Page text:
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Showing items 1 through 9 of 51.
  1. Library Resource
    Reports & Research
    December, 2016
    Myanmar

    After 50 years of military rule, in 2011 the Thein Sein government’s reforms in Myanmar (Burma) entailed a reengagement with the international community, including major international financial organizations, donors, nongovernmental organizations (NGOs), and civil society organizations (CSOs). The government’s social and economic development policies, which were strongly influenced by this engagement, encouraged private domestic and foreign investment in agriculture to create wealth and reduce poverty.

  2. Library Resource
    Journal Articles & Books
    December, 2016
    Myanmar

    In 2012, the Government of Myanmar passed the Farmland Law and the Vacant, Fallow, Virgin Land Law, with an aim to increase investment in land through the formalization of a land market. Land titling is often considered “the natural end point of land rights formalization.” A major obstacle to achieving this in Myanmar is its legacy of multiple regimes which has created “stacked laws.” This term refers to a situation in which a country has multiple layers of laws that exist simultaneously, leading to conflicts and contradictions in the legal system.

  3. Library Resource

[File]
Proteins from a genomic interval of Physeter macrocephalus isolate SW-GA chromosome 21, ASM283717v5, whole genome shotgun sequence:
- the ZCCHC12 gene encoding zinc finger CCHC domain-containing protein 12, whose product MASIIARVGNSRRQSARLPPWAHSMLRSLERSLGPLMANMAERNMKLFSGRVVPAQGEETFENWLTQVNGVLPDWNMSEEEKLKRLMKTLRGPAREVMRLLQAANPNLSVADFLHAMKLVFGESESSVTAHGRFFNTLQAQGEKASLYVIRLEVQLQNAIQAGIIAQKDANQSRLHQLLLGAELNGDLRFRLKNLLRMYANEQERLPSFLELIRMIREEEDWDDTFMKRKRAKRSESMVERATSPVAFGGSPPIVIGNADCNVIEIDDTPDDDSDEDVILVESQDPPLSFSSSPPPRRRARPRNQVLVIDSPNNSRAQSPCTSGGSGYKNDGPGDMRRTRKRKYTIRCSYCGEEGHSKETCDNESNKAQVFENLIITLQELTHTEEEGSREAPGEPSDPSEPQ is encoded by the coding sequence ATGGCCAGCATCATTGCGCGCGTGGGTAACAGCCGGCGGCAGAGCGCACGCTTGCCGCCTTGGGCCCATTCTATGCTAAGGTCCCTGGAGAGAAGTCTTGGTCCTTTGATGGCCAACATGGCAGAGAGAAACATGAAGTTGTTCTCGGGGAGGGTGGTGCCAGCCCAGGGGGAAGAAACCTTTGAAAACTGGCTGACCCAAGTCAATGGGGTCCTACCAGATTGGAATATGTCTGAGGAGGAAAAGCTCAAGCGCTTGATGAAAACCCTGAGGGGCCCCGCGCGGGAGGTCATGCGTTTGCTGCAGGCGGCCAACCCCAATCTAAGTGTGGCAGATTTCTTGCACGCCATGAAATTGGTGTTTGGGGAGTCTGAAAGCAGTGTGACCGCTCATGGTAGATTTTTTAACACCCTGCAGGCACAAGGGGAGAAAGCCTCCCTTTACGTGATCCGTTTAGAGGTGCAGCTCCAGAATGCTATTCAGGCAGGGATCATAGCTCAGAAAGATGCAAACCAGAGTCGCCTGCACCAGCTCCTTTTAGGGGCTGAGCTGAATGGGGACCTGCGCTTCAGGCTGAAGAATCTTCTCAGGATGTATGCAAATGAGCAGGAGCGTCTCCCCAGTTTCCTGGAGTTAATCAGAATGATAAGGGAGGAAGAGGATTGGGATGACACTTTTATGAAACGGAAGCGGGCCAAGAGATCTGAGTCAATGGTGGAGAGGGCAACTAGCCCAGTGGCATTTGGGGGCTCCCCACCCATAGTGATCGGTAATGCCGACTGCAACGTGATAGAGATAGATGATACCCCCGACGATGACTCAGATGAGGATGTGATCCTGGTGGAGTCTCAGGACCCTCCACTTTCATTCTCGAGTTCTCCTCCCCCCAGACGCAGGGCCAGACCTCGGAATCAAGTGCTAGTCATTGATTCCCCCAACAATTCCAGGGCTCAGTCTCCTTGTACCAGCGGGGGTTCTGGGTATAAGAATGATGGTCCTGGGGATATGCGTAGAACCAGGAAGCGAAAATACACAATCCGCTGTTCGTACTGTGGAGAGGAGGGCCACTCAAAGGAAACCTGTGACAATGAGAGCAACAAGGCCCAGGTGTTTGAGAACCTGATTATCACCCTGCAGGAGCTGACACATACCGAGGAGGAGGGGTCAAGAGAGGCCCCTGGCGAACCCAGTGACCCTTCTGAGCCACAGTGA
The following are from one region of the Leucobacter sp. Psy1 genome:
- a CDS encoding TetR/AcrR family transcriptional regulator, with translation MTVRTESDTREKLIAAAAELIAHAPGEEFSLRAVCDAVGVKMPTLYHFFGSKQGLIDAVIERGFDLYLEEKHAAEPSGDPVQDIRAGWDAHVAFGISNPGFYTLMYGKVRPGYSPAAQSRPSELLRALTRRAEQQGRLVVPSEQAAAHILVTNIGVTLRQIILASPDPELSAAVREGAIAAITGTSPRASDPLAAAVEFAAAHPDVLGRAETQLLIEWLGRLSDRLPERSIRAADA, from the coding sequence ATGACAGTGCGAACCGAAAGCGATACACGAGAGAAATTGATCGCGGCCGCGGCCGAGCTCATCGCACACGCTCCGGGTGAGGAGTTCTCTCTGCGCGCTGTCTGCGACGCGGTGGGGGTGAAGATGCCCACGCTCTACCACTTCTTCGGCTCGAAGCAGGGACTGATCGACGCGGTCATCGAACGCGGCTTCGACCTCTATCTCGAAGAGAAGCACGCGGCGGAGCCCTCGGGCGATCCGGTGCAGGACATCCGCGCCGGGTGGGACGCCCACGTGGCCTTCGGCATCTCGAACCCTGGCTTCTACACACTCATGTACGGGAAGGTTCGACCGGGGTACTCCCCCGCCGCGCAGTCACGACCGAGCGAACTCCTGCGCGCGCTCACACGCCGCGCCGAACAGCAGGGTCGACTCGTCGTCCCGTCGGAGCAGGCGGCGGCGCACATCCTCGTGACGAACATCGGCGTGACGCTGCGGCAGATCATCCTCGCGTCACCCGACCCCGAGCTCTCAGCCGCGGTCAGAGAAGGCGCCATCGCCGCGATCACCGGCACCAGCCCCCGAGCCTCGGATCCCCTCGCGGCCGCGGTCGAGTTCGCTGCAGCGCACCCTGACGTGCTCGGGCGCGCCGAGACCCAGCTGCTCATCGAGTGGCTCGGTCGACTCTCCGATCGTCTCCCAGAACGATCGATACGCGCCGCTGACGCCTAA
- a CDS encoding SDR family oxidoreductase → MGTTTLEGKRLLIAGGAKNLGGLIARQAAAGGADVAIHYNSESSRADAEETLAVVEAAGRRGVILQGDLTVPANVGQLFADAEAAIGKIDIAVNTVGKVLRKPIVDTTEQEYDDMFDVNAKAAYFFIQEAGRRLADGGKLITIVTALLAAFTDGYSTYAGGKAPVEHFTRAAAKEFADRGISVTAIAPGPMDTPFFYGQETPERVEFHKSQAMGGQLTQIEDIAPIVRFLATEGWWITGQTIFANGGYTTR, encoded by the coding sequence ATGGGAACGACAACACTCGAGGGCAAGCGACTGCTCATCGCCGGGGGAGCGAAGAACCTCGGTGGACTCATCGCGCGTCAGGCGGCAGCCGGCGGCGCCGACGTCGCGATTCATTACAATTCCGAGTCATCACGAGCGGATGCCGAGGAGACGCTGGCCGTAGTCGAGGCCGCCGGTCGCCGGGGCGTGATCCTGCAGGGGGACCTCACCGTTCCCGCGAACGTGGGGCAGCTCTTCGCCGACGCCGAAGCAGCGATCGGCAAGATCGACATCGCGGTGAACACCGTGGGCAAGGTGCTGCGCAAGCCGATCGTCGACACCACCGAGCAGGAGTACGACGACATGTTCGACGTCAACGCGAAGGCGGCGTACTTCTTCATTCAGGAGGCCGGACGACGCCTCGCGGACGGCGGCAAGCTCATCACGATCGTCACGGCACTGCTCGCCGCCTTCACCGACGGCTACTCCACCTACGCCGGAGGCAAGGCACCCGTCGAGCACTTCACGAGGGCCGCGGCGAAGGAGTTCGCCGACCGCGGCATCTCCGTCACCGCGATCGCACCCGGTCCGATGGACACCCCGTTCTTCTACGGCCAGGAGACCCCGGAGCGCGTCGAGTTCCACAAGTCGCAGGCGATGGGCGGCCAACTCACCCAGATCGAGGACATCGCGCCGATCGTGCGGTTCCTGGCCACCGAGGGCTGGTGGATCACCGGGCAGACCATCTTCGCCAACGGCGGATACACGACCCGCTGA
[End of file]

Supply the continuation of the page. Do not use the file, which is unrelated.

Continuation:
Reports & Research
    December, 2016
    Myanmar

    INTRODUCTION: Myanmar stands at a historic crossroads: one where the optimism of a "critical juncture" that is "more promising than at any time in recent memory" meets apprehension over what could happen if a "host of social crises that have long blighted our country" go unaddressed. After more than sixty years of civil war and ‘social crises’, land grabbing figures are high. New legislation is designed to move land out of the hands of rural working people and into the hands of ‘modern farmers’ and foreign and domestic big business actors.

  4. Library Resource
    Institutional & promotional materials
    December, 2016
    Myanmar

    The recent political and economic liberalization in Burma/Myanmar, while indicative of some positive steps toward democratization after decades of authoritarian rule, has simultaneously increased foreign and domestic investments and geared the economy toward industrialization and large-scale agriculture.

  5. Library Resource
    Reports & Research
    December, 2017
    Myanmar

    ABSTRACTED FROM WEBSITE INTRODUCTION: This briefing looks at the particular situation of people displaced by armed conflict. It will do so from the perspective that displacement is complicated in its own right, but any proposed solutions to displacement must also be understood in a wider context of rapid land polarization. Failure to take this perspective risks more harm than good. For people affected by displacement, land is much more than just an economic asset.

  6. Library Resource
    Reports & Research
    December, 2018
    Myanmar